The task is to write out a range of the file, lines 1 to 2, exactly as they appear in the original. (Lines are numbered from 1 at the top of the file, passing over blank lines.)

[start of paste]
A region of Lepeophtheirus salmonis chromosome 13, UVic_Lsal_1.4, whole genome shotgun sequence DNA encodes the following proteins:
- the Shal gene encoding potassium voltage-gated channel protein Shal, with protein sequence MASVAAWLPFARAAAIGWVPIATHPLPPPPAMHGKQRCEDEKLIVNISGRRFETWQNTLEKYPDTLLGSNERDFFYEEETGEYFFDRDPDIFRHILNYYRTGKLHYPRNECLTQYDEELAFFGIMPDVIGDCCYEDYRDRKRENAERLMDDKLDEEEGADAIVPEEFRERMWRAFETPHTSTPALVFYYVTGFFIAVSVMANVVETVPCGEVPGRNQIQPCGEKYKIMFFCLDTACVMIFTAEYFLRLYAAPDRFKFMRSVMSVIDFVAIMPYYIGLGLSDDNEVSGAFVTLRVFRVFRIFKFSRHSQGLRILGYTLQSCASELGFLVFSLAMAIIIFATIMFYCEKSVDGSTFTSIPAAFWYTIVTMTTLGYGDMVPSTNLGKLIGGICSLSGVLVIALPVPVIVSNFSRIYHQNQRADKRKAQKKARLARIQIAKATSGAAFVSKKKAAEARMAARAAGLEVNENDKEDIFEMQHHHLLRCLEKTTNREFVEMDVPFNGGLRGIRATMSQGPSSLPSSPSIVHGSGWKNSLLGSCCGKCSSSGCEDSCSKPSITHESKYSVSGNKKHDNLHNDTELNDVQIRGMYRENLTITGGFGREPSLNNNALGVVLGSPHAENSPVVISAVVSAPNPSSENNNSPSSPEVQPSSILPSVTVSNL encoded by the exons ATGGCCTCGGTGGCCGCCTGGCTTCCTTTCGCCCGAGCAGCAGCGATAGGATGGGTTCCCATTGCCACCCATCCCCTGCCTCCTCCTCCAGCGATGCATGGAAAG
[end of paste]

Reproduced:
A region of Lepeophtheirus salmonis chromosome 13, UVic_Lsal_1.4, whole genome shotgun sequence DNA encodes the following proteins:
- the Shal gene encoding potassium voltage-gated channel protein Shal, with protein sequence MASVAAWLPFARAAAIGWVPIATHPLPPPPAMHGKQRCEDEKLIVNISGRRFETWQNTLEKYPDTLLGSNERDFFYEEETGEYFFDRDPDIFRHILNYYRTGKLHYPRNECLTQYDEELAFFGIMPDVIGDCCYEDYRDRKRENAERLMDDKLDEEEGADAIVPEEFRERMWRAFETPHTSTPALVFYYVTGFFIAVSVMANVVETVPCGEVPGRNQIQPCGEKYKIMFFCLDTACVMIFTAEYFLRLYAAPDRFKFMRSVMSVIDFVAIMPYYIGLGLSDDNEVSGAFVTLRVFRVFRIFKFSRHSQGLRILGYTLQSCASELGFLVFSLAMAIIIFATIMFYCEKSVDGSTFTSIPAAFWYTIVTMTTLGYGDMVPSTNLGKLIGGICSLSGVLVIALPVPVIVSNFSRIYHQNQRADKRKAQKKARLARIQIAKATSGAAFVSKKKAAEARMAARAAGLEVNENDKEDIFEMQHHHLLRCLEKTTNREFVEMDVPFNGGLRGIRATMSQGPSSLPSSPSIVHGSGWKNSLLGSCCGKCSSSGCEDSCSKPSITHESKYSVSGNKKHDNLHNDTELNDVQIRGMYRENLTITGGFGREPSLNNNALGVVLGSPHAENSPVVISAVVSAPNPSSENNNSPSSPEVQPSSILPSVTVSNL encoded by the exons ATGGCCTCGGTGGCCGCCTGGCTTCCTTTCGCCCGAGCAGCAGCGATAGGATGGGTTCCCATTGCCACCCATCCCCTGCCTCCTCCTCCAGCGATGCATGGAAAG